Mr. R. G Gelos, Mr. Guido M Sandleris, and Ms. Ratna Sahay
What determines the ability of governments from developing countries to access international credit markets? We examine this question using detailed data on sovereign bond issuances and public syndicated bank loans since 1982. We find that traditional measures of a country’s links with the rest of the world (such as trade openness) and traditional liquidity and macroeconomic indicators do not help much in explaining market access. However, a country’s vulnerability to shocks and the perceived quality of its policies and institutions appear to be important determinants of its government’s ability to tap the markets. We are unable to detect strong punishment of defaulting countries by credit markets.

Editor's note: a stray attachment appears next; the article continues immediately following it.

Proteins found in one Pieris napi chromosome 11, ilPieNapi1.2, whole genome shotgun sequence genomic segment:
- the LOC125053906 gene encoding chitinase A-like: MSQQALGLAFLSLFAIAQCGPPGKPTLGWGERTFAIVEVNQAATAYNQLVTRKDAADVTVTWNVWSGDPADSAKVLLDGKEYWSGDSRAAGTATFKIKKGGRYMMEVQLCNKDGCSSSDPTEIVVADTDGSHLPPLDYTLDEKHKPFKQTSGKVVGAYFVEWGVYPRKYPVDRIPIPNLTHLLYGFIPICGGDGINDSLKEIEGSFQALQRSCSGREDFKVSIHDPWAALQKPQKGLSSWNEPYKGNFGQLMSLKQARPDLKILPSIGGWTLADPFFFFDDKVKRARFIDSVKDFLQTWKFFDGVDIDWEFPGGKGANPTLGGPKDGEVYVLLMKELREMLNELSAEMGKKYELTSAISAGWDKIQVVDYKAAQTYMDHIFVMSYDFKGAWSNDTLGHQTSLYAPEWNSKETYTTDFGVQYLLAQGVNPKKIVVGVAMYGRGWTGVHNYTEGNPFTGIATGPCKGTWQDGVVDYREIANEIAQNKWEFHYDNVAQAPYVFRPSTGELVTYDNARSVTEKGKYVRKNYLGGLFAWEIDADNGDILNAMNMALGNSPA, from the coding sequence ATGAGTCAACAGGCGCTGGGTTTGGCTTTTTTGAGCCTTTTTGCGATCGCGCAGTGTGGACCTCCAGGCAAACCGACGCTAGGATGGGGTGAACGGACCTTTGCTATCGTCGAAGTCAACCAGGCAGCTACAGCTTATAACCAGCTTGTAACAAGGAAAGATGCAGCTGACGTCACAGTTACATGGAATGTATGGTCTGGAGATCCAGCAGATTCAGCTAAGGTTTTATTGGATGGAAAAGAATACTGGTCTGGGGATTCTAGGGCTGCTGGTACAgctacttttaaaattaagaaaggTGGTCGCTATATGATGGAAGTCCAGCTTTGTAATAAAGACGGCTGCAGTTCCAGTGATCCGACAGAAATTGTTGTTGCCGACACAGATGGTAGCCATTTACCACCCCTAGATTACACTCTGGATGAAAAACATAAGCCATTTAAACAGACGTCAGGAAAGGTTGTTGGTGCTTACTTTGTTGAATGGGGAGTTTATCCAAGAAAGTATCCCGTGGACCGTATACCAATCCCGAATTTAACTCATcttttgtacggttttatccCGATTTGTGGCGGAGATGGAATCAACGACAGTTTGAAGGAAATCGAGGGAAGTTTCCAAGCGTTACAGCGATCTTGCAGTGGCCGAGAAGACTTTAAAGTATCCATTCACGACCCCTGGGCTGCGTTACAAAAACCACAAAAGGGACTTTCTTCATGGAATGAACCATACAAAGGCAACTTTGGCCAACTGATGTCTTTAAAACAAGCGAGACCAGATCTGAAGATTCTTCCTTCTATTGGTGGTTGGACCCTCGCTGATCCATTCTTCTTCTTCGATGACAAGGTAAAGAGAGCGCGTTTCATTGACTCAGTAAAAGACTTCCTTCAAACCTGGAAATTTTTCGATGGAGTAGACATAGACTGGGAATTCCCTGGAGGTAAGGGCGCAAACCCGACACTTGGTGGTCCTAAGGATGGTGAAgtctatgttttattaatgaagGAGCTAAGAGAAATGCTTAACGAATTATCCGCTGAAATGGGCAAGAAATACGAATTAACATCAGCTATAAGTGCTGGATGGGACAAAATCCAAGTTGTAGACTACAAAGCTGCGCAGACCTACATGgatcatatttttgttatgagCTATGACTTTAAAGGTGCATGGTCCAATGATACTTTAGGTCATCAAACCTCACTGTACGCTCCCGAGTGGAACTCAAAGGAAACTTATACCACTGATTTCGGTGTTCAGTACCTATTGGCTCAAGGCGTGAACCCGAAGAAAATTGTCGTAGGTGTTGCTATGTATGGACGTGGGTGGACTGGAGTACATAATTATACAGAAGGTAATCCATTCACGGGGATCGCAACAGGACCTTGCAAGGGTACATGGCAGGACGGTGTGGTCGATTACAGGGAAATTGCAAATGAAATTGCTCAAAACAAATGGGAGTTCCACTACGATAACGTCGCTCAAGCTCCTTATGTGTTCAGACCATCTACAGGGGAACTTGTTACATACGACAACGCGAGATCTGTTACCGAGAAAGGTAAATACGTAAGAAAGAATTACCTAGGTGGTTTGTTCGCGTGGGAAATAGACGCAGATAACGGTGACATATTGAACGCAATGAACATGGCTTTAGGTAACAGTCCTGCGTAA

Coordinating macroeconomic policies is a pre-requisite to a successful launch of the common currency in the GCC countries. Relying on the Behavioral Equilibrium Exchange Rate approach as a theoretical framework, we apply the Pooled Mean Group methodology to determine the similarity of the impact of a selected set of macroeconomic indicators on the real exchange rate in each country. Our empirical evidence points to a clear coordination of monetary policy, fiscal policy, government consumption, and openness across the member countries. While RER misalignments also show a substantial convergence building over time, differences in the misalignments of the two polar cases remain rather substantial, calling for further coordination and policy harmonization.